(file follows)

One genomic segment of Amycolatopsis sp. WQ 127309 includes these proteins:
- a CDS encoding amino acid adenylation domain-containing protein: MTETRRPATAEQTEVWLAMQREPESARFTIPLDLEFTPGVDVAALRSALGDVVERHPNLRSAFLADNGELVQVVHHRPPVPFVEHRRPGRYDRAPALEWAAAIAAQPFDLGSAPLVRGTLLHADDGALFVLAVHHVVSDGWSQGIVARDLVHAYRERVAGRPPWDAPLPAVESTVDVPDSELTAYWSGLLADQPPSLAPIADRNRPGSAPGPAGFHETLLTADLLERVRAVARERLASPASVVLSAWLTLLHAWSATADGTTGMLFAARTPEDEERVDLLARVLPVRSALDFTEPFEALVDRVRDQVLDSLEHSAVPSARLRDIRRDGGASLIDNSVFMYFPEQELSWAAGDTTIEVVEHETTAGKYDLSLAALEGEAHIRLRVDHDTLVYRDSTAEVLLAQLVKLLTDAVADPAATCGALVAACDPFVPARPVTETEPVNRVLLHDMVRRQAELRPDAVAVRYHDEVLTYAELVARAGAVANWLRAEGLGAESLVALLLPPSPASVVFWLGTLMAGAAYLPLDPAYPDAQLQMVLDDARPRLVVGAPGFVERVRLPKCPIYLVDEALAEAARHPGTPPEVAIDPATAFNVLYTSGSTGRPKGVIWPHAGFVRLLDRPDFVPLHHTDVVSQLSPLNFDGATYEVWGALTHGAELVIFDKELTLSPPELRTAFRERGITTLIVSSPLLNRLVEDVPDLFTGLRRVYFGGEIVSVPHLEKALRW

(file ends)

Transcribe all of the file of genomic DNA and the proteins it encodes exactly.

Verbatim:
One genomic segment of Amycolatopsis sp. WQ 127309 includes these proteins:
- a CDS encoding amino acid adenylation domain-containing protein: MTETRRPATAEQTEVWLAMQREPESARFTIPLDLEFTPGVDVAALRSALGDVVERHPNLRSAFLADNGELVQVVHHRPPVPFVEHRRPGRYDRAPALEWAAAIAAQPFDLGSAPLVRGTLLHADDGALFVLAVHHVVSDGWSQGIVARDLVHAYRERVAGRPPWDAPLPAVESTVDVPDSELTAYWSGLLADQPPSLAPIADRNRPGSAPGPAGFHETLLTADLLERVRAVARERLASPASVVLSAWLTLLHAWSATADGTTGMLFAARTPEDEERVDLLARVLPVRSALDFTEPFEALVDRVRDQVLDSLEHSAVPSARLRDIRRDGGASLIDNSVFMYFPEQELSWAAGDTTIEVVEHETTAGKYDLSLAALEGEAHIRLRVDHDTLVYRDSTAEVLLAQLVKLLTDAVADPAATCGALVAACDPFVPARPVTETEPVNRVLLHDMVRRQAELRPDAVAVRYHDEVLTYAELVARAGAVANWLRAEGLGAESLVALLLPPSPASVVFWLGTLMAGAAYLPLDPAYPDAQLQMVLDDARPRLVVGAPGFVERVRLPKCPIYLVDEALAEAARHPGTPPEVAIDPATAFNVLYTSGSTGRPKGVIWPHAGFVRLLDRPDFVPLHHTDVVSQLSPLNFDGATYEVWGALTHGAELVIFDKELTLSPPELRTAFRERGITTLIVSSPLLNRLVEDVPDLFTGLRRVYFGGEIVSVPHLEKALRW